# Ex Data, Scientia

Working with expressions in R

Working with expressions in R can be a powerful tool when the application of loops or functions is not useful. Here, we will explore the usage of expressions in an easy-to-follow example.

Equal program actions that need to be applied to a large body of object instances usually rely on loops to apply the action iteratively on each instance. However, there are cases where such an approach does not yield fruitful results. Take, for example, the case where one has generated a ggplot object and would like to add a large number of layers. An example application of this case could be to demonstrate the different fits of a simple linear regression model to a set of data when utilizing different model-parameter values. Instinctively, one would generate a baseline plot object containing a scatter-plot layer for the observed data, and would then use a loop to iteratively add line-plot layers, one for each set of parameters.

```intc = 3.0001
slps = seq(0,1.5,length.out = 20)

library('tidyverse')
p = ggplot() +
geom_point(aes(anscombe\$x1, anscombe\$y1))

for(i in 1:15){
p = p + geom_line(aes(anscombe\$x1, intc + anscombe\$x1 * slps[i]), color = rainbow(15)[i])
}
```

Then, one would enter the name of the plot object into the console, and expect to see a scatter plot of the original data, overlaid by one regression line for each differently parameterized model.

```p
```

Now comes the moment of surprise: We see only the scatter plot and one single regression line. Where have the other lines gone? The answer lies in the fact that ggplot works in a "lazy" fashion by interpreting the commands given in the loop as additions to an overall expression, and not by actually executing the command as soon as it is called in the loop (this also explains why the loop runs relatively fast). The finished expression is then evaluated after the loop has completed the last iteration. Now, the ggplot expression contains as many line-type layers as there were iterations in the loop (i.e., as many layers as there are different parameter sets), but every layer refers to the i-th subset of the data. As i (or any other index name we have used) is now equal to the number of iterations, we only get to see the regression line for the last set of parameter values when calling the plot object (which equals the evaluation of the ggplot expression). In fact, the same line is plotted i times; since these lines all lie on top of each-other, we get the impression of a single line being drawn. How can we circumvent this problem? Now that we now that we can basically assemble an expression before executing it, we can create a set of expressions that will each access the proper subset of data to be plotted, rather than all accessing the same subset. We set up an empty list-type vector, which should have the same length as the number of parameterization schemes we would like to plot. Then we build a loop which fills this list with expressions (i.e. character strings) for the single line-plot layers. We use the paste0 function to insert the proper index into each expression, so that they do not all refer to i, but instead to the proper index value.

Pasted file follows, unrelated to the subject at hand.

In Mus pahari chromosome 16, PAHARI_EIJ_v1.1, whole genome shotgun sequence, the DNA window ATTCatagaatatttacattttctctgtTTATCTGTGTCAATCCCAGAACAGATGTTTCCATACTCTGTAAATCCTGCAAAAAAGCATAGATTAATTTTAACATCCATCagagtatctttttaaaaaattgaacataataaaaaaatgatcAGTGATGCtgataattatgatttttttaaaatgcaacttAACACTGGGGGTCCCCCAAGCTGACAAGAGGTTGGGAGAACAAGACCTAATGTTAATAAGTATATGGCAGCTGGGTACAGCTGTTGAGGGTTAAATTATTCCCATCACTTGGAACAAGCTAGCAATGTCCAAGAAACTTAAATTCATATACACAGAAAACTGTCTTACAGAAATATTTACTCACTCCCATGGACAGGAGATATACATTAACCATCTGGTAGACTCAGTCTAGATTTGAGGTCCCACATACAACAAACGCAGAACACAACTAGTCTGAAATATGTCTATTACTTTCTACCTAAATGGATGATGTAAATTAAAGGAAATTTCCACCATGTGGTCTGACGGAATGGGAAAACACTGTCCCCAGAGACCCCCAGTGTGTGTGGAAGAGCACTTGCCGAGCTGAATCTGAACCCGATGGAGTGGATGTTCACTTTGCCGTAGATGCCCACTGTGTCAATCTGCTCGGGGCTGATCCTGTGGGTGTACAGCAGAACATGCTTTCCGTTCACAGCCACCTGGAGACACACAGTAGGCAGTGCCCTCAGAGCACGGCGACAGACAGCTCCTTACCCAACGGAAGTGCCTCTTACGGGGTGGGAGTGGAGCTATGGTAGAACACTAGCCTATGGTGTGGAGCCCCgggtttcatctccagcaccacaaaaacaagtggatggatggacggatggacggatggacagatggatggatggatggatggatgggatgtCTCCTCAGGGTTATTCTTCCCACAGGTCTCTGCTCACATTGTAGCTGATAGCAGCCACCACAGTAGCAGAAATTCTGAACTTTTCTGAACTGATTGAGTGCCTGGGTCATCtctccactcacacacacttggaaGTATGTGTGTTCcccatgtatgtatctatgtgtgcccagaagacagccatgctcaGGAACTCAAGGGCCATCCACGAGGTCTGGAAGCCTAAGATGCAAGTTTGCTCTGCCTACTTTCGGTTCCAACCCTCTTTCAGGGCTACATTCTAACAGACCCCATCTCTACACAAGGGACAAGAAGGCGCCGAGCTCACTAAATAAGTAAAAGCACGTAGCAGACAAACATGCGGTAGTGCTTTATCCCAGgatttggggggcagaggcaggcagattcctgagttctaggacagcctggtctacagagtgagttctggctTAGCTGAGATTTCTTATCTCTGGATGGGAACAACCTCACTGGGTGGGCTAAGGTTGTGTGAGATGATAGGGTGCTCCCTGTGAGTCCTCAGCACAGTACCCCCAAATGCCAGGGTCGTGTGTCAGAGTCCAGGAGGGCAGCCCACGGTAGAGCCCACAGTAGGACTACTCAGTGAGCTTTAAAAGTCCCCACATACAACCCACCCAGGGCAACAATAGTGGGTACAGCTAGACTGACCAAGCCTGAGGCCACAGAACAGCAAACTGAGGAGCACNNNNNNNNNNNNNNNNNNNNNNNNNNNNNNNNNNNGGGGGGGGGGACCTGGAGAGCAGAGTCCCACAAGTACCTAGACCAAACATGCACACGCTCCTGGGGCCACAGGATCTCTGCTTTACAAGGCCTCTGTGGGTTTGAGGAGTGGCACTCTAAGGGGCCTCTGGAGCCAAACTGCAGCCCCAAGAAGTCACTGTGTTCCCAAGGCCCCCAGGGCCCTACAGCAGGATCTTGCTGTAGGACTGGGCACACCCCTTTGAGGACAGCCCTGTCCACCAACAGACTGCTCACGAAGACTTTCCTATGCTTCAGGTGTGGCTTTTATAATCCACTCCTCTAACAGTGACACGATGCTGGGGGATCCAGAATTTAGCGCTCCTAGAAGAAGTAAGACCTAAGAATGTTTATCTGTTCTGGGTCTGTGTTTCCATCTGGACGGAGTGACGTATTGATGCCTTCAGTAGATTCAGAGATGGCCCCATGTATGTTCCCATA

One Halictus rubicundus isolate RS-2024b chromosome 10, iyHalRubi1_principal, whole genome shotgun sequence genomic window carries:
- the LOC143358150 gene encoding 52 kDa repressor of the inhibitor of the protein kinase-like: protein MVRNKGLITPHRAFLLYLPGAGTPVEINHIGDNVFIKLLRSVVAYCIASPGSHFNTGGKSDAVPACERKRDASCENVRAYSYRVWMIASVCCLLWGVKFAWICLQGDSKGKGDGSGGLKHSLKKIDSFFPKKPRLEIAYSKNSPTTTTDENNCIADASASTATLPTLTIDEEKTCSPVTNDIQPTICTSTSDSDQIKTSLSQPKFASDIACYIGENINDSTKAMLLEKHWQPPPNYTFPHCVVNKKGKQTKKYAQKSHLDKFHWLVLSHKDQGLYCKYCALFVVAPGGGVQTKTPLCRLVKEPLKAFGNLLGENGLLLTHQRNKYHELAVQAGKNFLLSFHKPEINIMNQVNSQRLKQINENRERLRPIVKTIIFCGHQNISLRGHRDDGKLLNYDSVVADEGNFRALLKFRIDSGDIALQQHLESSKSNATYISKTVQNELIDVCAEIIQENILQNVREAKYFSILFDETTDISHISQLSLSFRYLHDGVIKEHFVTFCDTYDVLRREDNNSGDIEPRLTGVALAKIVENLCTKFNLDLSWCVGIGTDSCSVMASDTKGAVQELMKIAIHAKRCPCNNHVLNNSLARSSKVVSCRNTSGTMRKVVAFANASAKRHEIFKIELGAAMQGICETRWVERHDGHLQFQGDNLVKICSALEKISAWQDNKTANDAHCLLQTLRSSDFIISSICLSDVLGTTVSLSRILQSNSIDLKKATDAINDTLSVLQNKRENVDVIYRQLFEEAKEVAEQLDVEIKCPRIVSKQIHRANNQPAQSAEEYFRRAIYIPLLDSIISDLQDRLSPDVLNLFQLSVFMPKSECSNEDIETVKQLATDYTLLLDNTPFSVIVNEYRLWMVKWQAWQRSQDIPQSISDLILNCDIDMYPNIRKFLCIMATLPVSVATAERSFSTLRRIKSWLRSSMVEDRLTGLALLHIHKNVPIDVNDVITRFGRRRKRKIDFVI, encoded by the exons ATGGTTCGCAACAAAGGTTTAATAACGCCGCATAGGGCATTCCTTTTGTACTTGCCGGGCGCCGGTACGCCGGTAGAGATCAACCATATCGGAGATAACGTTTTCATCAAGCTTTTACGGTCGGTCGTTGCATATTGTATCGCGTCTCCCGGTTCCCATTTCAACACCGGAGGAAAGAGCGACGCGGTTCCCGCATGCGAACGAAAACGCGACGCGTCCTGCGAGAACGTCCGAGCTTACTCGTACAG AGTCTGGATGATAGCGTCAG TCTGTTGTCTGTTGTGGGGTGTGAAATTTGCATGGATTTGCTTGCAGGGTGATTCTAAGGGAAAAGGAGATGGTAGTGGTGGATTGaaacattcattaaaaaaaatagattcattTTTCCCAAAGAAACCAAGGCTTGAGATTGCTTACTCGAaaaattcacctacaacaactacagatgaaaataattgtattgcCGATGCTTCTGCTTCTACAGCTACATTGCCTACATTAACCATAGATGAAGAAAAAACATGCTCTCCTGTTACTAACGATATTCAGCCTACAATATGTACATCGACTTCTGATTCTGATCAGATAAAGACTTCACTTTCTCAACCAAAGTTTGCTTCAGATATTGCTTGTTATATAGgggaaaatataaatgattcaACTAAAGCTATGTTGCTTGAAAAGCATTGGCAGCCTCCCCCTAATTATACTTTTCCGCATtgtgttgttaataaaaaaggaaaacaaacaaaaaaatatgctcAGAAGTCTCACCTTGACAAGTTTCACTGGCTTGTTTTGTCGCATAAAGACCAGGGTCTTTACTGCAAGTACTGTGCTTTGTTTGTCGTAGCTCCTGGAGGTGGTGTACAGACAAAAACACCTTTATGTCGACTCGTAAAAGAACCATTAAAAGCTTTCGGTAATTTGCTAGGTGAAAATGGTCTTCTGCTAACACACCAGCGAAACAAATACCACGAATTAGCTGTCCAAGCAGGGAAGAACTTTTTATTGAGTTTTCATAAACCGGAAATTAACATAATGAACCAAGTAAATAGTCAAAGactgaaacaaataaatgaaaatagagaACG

```xprs = vector('list', length = 15)

for(i in 1:15){
xprs[[i]] = paste0("geom_line(aes(anscombe\$x1, intc + anscombe\$x1 * ",slps[i],"), color = '",rainbow(15)[i],"')")
}
```

After running the loop, we take the filled list and concatenate the single expressions to one big expression. We again use the paste0 expression for this, and provide a "+" to the collapse argument, which defines how the list components should be connected. By using the plus symbol, the compiled expression will evaluate to a properconcatenation of ggplot layers (these are always concatenated with the plus symbol).

```xprs = paste0(xprs, collapse = ' + ')
```

Finally, we require an expression for the initializing ggplot command and for the scatter-plot layer that will show the observed data. We define this expression, and connect it with our previously generated expression containing the line-plot layers. Note that the initial expression should end with a plus symbol in order to achieve a proper concatenation with the lineplots expression (i.e. a concatenation that, when expressed, yields a proper ggplot command).

```base_xpr = "ggplot() +
geom_point(aes(anscombe\$x1, anscombe\$y1)) + "

plot_xpr = paste0(base_xpr, xprs)
```

Now, we use the parse command to turn the character string into a proper expression-type object. Finally, we use the eval command to evaluate the expression.

```plot_xpr = parse(text = plot_xpr)

eval(plot_xpr)
```

We find that we achieve a proper plot now, with one line for each parameterization of the regression model, as originally intended. This is just one example of the many possibilities that programming with expressions offers. They are particularly useful to use with loops, when otherwise one would have to invest a lot of tedious writing work to generate the desired command.